Wedding Invitation Etiquette 101

You’ve found the perfect invitation. Now, what should it say?

0717wedding-invitation
Photo by Debra McClinton

If you'll be tying the knot in a less-than-traditional setting, the wording of the wedding invitation can be as creative as you want: Think meaningful quotations, song lyrics, or any other phrases that will give your guests a sense of the style of your wedding. Just don't forget to include the basics:
 

  • Your name and the name of your fiancé, including last names.
  • The date, location, and time of the wedding.
  • The location and time of the reception.
  • Reply information.

What if you're holding a church wedding but your parents are divorced? How do you handle stepparents? Read on for solutions to these and other invitation-etiquette quandaries. Can't find a solution to your specific question? Remember that the goal is to make people feel comfortable. When in doubt, it's always better to break the rules to spare feelings, keep the peace, or both.
 
 

Your parents are divorced but are still hosting the wedding together.

Solution: The proper way to word an invitation when the bride's parents are divorced is to list the names of the bride's parents at the top of the invitation. The bride's mother's name should be on the first line and her father's name should go on the line beneath it; do not separate the lines with "and." If the bride's mother has not remarried, use "Mrs." followed by her first name, maiden name, and married name.
 
 

Your divorced parents have remarried.

Solution: Traditionally, only the parents' names appear on the invitation. But if you would like to include your stepparents, it's perfectly acceptable to list them. Place your mother (and her husband, if she's remarried) first, and include your last name.
 
Mr. and Mrs. Edward William Burch
Mr. and Mrs. John Albert Smith
request the honor of your presence
at the marriage of their daughter
Anna Grace Smith

 
 

One or both of your parents are deceased.

Solution: If one parent is still living, that parent should issue the invitation. If your mother has not remarried, you should place "Mrs." before her name.
 
If neither of your parents is alive, the invitation may be issued by you or other relatives, such as your grandparents (in which case you should handle it as you would divorced parents who have remarried), or you and your fiancé.
 
Miss Anna Grace Smith
and
Mr. James Robert McMillan
request the honor of your presence
at their marriage
 
 
 

You have been married before.

Solution: If your parents are issuing the invitation, include your married name:
 
Mr. and Mrs. John Albert Smith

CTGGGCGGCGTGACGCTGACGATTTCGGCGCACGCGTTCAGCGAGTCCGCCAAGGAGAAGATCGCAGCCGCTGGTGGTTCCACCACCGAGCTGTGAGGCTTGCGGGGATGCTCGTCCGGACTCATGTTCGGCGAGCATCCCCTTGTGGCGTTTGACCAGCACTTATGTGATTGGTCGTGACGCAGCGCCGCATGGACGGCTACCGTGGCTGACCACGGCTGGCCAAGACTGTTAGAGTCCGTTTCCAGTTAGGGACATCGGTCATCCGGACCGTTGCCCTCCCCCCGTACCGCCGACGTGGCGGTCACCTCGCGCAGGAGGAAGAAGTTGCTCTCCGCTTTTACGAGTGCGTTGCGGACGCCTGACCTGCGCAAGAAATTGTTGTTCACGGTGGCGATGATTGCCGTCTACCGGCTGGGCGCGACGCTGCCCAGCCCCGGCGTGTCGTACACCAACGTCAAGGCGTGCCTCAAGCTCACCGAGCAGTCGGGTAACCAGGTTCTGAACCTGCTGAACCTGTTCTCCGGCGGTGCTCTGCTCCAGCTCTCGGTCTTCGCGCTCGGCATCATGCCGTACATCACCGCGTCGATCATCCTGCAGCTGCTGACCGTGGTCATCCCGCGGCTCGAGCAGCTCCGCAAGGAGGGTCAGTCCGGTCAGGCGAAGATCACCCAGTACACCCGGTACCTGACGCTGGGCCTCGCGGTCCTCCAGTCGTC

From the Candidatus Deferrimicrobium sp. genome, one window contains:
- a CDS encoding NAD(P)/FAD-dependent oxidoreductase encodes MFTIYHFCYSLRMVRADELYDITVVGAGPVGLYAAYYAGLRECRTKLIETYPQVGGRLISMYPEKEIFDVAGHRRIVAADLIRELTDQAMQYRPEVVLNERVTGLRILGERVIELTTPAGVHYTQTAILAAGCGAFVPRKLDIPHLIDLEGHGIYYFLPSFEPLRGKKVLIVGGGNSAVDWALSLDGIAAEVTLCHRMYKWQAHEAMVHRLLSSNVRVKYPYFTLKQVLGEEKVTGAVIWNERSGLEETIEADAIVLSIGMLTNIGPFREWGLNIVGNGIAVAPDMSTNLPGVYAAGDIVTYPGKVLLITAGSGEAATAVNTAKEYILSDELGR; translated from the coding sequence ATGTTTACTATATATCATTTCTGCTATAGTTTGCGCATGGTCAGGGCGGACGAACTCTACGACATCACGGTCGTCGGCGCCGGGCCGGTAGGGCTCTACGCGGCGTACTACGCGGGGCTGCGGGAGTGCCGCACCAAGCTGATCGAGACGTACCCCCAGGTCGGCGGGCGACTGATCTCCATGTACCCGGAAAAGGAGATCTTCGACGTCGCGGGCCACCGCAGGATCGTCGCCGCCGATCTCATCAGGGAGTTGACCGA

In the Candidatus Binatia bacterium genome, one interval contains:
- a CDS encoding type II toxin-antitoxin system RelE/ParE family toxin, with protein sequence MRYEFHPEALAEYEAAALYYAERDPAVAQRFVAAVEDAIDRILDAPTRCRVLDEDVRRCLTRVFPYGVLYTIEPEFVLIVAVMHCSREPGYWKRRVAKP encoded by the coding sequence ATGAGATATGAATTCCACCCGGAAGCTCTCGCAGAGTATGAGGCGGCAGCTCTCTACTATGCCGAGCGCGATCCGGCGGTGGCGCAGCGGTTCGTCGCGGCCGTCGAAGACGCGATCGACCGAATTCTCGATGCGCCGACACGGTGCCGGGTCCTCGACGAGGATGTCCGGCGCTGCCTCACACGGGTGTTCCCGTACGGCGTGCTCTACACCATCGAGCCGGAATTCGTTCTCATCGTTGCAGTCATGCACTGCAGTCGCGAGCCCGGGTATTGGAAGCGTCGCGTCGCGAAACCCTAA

request the honor of your presence
at the marriage of their daughter
Anna Grace Robertson
 
 
Or you and your fiancé may issue it yourselves:
 
Anna Grace Robertson
and
James Robert McMillan
request the honor of your presence
at their marriage
 

You or one of your parents is a doctor.

Solution: It is perfectly acceptable for medical doctors to use their titles on wedding invitations; academic doctors should not use theirs. If your mother is a doctor but your father is not, place her name, preceded by "Doctor," on the invitation above your father's. If your father is a doctor, it should read "Doctor (or "Dr.") and Mrs. John Smith" on the same line. Using the word "and" in between the names indicates that they are still married.
 
 

Your mother uses her maiden name.

Solution: List your parents on separate lines, mom first, separated by the word "and" to indicate that they are still married.
 
 

The groom's parents are issuing the invitation.

Solution: List your fiancé's parents on the invitation as you would your parents, and include your last name.
 
Mr. and Mrs. Steven Charles McMillan
request the honor of your presence
at the marriage of
Miss Anna Grace Smith
to their son
James Robert McMillan
 
 
 

You're paying for your own wedding.

Solution: If you have a good relationship with your parents, honor them by placing their names at the top of the invitation, especially if this is a first marriage and you are holding a traditional ceremony. If you prefer, or if the wedding is informal, most people will assume you're hosting the event if you issue your own invitation.
 
 

You don't want guests to bring children.

Solution: Not everyone knows that the only people invited to an event are the ones to which the invitation is addressed. If you have friends who feel their little ones are always included, a quick phone call to tell them that your reception isn't set up for children will get your point across―and it's nicer than printing "No children, please" on the invitation or the response card.
 
 

You would like guests to contribute to a charity rather than give gifts.

Solution: As altruistic as this request is, it still isn't considered appropriate to place a reference to gifts on a wedding invitation. Instead, let your wedding party help get the word out.